Nissan is one of the automakers that are using this year's CES stage to announce autonomous and connectivity developments. CEO of Nissan, Carlos Ghosn, confirmed plans for a follow-up to his company's flagship EV, the Leaf.
Nissan will collaborate with the Japanese internet company, DeNA, to bring self-driving cars to the commercial vehicle market by 2020. Ghosn also stated that the new Nissan Leaf will be an additional asset to the current autonomous tech developments.
There isn't much details regarding the next gen Leaf. Ghosn is yet to confirm how much it will cost or how much range it will have, but the new Leaf will be equipped with Nissan's ProPilot autonomous driving technology. In addition, Nissan announced the launch of its new Seamless Autonomous Mobility (SAM), a system designed to identify autonomous vehicle reactions should an unpredictable situation occurs. SAM utilizes artificial intelligence to recognize the situations where human intervention is required to avoid the autonomous vehicle to act on its own.
SAM is modeled after the Visual Environment for Remote Virtual Exploration (VERVE) software of NASA. In effect, SAM is smart enough to know that it's not smart enough to fully comprehend certain situations. Renault-Nissan is also furthering its partnership with Microsoft to build new connected car applications. The company is planning to add Microsoft's Cortana personal assistant capability to improve convenience features for all passengers.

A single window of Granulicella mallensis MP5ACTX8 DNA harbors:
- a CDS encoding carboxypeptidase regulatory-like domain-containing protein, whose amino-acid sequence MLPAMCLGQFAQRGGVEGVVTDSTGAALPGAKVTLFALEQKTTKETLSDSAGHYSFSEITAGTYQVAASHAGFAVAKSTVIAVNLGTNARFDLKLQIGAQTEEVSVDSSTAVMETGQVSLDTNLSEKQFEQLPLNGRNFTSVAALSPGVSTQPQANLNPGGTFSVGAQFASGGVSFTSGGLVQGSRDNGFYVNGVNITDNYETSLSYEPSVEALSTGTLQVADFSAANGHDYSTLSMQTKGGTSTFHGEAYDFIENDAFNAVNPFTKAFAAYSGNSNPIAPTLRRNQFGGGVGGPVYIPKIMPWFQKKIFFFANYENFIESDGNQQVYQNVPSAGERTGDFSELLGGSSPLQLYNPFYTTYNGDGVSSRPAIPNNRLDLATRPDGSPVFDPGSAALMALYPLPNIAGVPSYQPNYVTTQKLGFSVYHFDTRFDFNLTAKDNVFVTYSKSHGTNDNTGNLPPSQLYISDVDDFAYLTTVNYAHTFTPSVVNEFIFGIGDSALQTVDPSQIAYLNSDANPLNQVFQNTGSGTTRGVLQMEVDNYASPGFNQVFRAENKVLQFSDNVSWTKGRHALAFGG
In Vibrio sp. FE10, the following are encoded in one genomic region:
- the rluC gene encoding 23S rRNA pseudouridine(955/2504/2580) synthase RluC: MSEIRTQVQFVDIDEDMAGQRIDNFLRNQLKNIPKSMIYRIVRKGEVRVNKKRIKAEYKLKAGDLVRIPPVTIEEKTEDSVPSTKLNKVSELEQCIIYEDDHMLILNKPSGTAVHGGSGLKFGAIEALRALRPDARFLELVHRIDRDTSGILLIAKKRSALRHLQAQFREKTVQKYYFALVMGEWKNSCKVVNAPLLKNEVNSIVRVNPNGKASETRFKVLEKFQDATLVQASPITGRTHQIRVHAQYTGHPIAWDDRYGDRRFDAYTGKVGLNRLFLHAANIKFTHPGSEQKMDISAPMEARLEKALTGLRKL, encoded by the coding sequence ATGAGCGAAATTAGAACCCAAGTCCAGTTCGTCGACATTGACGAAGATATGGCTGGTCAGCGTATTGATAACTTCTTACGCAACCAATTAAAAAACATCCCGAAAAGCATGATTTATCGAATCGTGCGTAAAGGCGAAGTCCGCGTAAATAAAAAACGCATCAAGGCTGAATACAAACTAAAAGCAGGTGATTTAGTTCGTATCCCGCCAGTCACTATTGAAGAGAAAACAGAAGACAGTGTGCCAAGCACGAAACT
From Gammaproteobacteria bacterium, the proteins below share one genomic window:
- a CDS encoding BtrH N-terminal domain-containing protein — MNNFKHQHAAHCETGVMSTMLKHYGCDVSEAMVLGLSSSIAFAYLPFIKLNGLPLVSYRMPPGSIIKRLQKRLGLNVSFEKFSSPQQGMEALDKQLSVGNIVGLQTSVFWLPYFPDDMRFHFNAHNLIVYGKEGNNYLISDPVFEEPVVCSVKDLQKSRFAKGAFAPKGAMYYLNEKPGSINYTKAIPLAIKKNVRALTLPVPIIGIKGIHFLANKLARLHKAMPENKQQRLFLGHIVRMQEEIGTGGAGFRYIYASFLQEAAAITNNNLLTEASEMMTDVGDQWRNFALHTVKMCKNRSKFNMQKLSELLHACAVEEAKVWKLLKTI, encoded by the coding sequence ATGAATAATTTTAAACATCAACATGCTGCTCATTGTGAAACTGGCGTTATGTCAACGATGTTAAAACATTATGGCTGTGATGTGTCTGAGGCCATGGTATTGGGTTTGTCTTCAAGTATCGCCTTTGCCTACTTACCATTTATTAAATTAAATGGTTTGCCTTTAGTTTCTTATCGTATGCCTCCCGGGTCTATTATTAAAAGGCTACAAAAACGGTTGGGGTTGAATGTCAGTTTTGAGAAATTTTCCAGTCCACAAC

Nissan said its strategy in bringing autonomous driving to the masses is based on four phases. The first phase is autonomous driving in single lanes on the highway, to help keep the car centered by reading lane markers and measure the distance with the vehicle in front.
Phase two is autonomous driving in multilane highways, allowing the vehicle to change lanes autonomously. Phase three is to drive across the whole city, which is said to be available in 2020, while the fourth and final phase is fully autonomous and driverless vehicles.
Nissan's plan makes it clear that the company intends to go all-in to the autonomous vehicle development. It's true that it will take some time, but having it perfect the first time actually beats being the first to do it.